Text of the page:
A thaw that didn't last: When Atal Bihari Vajpayee took bus to Lahore and hugged Nawaz Sharif
It was a short-lived thaw in stormy relations between India and Pakistan when Atal Bihari Vajpayee took a bus to Lahore in 1999.
Vajpayee, who died today at the age of 93 after a prolonged illness, had made a significant diplomatic breakthrough and travelled on a bus from Amritsar to Lahore with a delegation thatincluded the likes of Bollywood legend Dev Anand, writer Javed Akhtar and cricket icon Kapil Dev.
The move was hailed as the dawn of a new era in Indo-Pak relations.
"I bring the goodwill and hope of my fellow Indians who seek abiding peace and harmony with Pakistan... I am conscious that this is a defining moment in South Asian history and I hope we will be able to rise to the challenge," Vajpayee had said upon arrival at Lahore to a rousing welcome.
After talks between the two prime ministers, the Lahore Declaration was signed, under which, among other things, it was agreed upon that the two sides were fully committed to undertaking measures to reduce risks of accidental or unauthorised use of nuclear weapons.
However, the bonhomie between India and Pakistan did not last long as just months after the visit, the Pakistan Army undertook a covert operation to send its troops into Kargil in Jammu & Kashmir that led to a limited conflict that Pakistan lost.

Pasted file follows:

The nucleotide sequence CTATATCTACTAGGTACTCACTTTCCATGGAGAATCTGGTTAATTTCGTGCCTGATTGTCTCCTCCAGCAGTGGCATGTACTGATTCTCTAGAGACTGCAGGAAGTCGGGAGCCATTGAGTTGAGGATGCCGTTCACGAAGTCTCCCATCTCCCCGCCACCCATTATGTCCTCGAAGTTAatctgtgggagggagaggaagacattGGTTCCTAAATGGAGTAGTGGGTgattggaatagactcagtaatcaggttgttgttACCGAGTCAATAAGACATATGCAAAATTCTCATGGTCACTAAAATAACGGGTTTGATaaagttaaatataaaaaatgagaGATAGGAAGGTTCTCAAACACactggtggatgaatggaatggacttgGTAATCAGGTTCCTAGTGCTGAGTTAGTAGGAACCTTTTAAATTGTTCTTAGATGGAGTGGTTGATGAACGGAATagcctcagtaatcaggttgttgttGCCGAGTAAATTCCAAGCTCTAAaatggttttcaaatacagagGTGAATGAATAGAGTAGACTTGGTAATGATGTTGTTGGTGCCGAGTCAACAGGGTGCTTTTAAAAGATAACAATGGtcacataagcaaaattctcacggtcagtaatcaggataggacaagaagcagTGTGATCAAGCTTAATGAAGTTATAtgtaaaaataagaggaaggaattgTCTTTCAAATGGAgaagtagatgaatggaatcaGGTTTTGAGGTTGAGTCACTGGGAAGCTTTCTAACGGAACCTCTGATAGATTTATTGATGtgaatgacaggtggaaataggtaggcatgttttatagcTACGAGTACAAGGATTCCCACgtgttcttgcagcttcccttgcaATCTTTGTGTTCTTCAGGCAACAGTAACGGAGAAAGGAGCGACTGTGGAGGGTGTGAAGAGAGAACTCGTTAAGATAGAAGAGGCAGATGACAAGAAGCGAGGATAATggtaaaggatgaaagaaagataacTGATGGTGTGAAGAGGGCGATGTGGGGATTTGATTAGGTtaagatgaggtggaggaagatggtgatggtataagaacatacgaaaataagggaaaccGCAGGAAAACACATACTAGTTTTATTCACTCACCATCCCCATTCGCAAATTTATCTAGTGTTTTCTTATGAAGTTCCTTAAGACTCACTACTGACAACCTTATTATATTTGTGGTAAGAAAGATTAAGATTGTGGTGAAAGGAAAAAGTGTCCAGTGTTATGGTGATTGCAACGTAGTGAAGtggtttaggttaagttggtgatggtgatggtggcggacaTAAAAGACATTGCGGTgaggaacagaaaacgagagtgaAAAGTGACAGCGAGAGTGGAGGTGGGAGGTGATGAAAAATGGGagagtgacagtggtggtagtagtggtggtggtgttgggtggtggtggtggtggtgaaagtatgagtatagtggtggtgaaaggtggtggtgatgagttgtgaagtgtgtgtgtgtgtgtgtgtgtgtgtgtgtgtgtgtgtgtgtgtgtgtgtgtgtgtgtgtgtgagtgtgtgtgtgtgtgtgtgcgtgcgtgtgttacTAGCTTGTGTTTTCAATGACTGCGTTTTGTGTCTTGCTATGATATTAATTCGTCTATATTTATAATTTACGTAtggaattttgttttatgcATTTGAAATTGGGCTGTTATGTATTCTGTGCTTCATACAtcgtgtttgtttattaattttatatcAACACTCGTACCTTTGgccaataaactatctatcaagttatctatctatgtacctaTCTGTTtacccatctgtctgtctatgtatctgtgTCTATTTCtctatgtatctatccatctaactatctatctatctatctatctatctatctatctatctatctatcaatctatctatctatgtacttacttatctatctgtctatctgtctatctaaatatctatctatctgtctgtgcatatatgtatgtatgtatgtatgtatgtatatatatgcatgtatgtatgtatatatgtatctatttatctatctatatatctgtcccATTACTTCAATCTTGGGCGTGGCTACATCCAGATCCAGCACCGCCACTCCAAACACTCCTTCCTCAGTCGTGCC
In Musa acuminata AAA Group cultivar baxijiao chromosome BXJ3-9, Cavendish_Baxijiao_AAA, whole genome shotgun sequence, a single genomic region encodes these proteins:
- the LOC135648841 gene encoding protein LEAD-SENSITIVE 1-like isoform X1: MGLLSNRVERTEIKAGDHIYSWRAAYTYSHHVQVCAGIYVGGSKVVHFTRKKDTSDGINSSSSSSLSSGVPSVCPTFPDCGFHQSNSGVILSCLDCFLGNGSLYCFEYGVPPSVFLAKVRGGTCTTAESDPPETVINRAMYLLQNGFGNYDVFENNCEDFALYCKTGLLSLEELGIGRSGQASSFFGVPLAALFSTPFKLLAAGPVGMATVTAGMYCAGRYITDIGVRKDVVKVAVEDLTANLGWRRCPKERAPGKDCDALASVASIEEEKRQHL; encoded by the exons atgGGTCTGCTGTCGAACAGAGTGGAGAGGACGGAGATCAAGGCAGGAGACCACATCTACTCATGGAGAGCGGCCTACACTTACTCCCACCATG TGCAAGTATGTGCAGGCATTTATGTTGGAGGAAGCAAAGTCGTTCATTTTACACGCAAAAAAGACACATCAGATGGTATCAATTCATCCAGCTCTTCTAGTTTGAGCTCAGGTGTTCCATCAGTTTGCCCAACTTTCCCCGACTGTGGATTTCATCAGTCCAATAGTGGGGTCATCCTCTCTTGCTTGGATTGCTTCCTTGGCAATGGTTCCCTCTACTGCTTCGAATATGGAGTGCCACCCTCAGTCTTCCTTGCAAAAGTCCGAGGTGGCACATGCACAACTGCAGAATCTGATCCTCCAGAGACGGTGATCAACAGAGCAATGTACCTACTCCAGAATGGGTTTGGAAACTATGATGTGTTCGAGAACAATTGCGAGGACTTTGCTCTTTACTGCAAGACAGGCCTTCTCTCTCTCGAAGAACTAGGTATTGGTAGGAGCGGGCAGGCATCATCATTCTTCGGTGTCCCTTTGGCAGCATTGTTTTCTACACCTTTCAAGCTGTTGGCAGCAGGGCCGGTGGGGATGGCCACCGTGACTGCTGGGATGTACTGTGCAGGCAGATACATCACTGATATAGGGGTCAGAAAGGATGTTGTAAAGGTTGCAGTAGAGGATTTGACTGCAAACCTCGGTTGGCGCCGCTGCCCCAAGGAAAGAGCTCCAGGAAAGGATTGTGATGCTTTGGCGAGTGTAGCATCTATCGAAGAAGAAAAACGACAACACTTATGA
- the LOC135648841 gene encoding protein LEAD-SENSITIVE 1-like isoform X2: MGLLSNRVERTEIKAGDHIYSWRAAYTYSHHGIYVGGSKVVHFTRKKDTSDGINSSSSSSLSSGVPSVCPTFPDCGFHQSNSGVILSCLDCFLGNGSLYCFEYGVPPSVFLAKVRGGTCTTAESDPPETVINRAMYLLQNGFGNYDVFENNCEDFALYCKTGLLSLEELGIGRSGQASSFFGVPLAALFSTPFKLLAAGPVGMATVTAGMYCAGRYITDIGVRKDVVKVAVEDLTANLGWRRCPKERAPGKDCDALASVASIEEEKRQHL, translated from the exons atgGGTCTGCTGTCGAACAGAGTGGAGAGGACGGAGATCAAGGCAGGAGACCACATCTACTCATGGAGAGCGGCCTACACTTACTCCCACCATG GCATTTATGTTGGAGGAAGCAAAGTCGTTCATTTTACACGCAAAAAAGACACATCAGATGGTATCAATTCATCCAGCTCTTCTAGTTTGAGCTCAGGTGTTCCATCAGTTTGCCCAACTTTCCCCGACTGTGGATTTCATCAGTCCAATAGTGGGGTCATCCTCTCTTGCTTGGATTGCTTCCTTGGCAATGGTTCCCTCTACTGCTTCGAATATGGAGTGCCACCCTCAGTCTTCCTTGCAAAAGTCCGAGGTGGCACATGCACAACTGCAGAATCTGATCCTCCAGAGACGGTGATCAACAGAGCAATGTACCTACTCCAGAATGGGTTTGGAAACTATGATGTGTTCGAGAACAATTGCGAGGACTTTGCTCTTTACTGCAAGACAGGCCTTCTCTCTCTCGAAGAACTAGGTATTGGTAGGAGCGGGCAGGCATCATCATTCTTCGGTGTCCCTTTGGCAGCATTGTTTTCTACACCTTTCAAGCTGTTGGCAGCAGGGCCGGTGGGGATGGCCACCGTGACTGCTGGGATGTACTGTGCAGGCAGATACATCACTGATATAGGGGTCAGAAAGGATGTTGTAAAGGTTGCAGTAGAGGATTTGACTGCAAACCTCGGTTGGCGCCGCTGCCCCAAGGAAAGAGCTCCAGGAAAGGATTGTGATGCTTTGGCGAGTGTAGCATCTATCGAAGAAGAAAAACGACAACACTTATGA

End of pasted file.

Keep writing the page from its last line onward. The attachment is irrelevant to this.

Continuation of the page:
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"He (Vajpayee) gave a speech in Lahore, (it) was very touching because he said that as far as he was concerned, he will not allow a conflict to happen. And that speech carried a huge impact, it was played on Pakistan television," Gopalaswami Parthasarathy, who was India's High Commissioner to Pakistan when Vajpayee visited Lahore, told PTI.
Former foreign secretary Salman Haidar said Vajpayee's contribution to Indo-Pak ties was something that speaks for itself as "he took a great deal of initiative in bringing the two countries into closer proximity with each other".
On Vajpayee's Lahore bus journey to give peace a chance, Haidar said, "I think it was a unique gesture by the prime minister of India and something that does him a great deal of credit."
Vajpayee is said to have always believed in giving diplomacy and talks a chance and in 2001 he invited the then Pakistan President Pervez Musharraf to India for a two-day Agra summit meeting.
However, the talks ended without an agreement and the long-running dispute over Kashmir was seen as the main reason for the deadlock.
Former Pakistan Foreign Minister Khurshid Mahmud Kasuri later wrote in his book 'Neither a Hawk nor a Dove' that the "solution to Kashmir was in the grasp of both governments" at the Agra Summit, but could not materialise.
"Though, the Agra Summit failed, we gained because we invited him (Musharraf), and he misbehaved," Parthasarathy said.
"He (Vajpayee) was prepared to go the extra mile for peace, but he was also prepared to use military force in defence of the country as he did during Kargil and thereafter the military deployment after the Parliament attack," the former Indian envoy to Pakistan said.